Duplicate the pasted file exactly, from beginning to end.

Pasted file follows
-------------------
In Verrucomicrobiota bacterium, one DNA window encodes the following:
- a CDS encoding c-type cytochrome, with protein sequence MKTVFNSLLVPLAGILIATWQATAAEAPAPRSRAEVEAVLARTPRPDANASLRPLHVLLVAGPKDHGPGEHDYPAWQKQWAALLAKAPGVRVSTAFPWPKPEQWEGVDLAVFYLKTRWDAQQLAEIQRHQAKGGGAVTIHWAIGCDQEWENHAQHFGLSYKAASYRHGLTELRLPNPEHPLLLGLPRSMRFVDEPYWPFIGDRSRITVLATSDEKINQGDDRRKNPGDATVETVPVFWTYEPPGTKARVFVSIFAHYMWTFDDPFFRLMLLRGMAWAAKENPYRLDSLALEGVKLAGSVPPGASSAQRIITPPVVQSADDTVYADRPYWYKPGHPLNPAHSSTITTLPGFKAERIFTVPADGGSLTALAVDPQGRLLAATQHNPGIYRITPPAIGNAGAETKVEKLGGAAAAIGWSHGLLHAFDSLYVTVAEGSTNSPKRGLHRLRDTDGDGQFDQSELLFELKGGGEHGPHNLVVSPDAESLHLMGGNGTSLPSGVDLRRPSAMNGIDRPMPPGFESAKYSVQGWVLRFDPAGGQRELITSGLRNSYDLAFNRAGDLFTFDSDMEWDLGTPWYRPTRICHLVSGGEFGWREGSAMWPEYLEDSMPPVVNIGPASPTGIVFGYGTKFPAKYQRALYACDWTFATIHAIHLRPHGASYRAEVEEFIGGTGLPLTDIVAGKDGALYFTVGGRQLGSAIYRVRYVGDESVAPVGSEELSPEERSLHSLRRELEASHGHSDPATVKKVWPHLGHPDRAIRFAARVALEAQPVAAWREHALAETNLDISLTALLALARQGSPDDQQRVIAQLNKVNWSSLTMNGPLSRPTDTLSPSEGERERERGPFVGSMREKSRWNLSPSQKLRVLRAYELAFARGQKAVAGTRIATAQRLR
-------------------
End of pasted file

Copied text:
In Verrucomicrobiota bacterium, one DNA window encodes the following:
- a CDS encoding c-type cytochrome, with protein sequence MKTVFNSLLVPLAGILIATWQATAAEAPAPRSRAEVEAVLARTPRPDANASLRPLHVLLVAGPKDHGPGEHDYPAWQKQWAALLAKAPGVRVSTAFPWPKPEQWEGVDLAVFYLKTRWDAQQLAEIQRHQAKGGGAVTIHWAIGCDQEWENHAQHFGLSYKAASYRHGLTELRLPNPEHPLLLGLPRSMRFVDEPYWPFIGDRSRITVLATSDEKINQGDDRRKNPGDATVETVPVFWTYEPPGTKARVFVSIFAHYMWTFDDPFFRLMLLRGMAWAAKENPYRLDSLALEGVKLAGSVPPGASSAQRIITPPVVQSADDTVYADRPYWYKPGHPLNPAHSSTITTLPGFKAERIFTVPADGGSLTALAVDPQGRLLAATQHNPGIYRITPPAIGNAGAETKVEKLGGAAAAIGWSHGLLHAFDSLYVTVAEGSTNSPKRGLHRLRDTDGDGQFDQSELLFELKGGGEHGPHNLVVSPDAESLHLMGGNGTSLPSGVDLRRPSAMNGIDRPMPPGFESAKYSVQGWVLRFDPAGGQRELITSGLRNSYDLAFNRAGDLFTFDSDMEWDLGTPWYRPTRICHLVSGGEFGWREGSAMWPEYLEDSMPPVVNIGPASPTGIVFGYGTKFPAKYQRALYACDWTFATIHAIHLRPHGASYRAEVEEFIGGTGLPLTDIVAGKDGALYFTVGGRQLGSAIYRVRYVGDESVAPVGSEELSPEERSLHSLRRELEASHGHSDPATVKKVWPHLGHPDRAIRFAARVALEAQPVAAWREHALAETNLDISLTALLALARQGSPDDQQRVIAQLNKVNWSSLTMNGPLSRPTDTLSPSEGERERERGPFVGSMREKSRWNLSPSQKLRVLRAYELAFARGQKAVAGTRIATAQRLR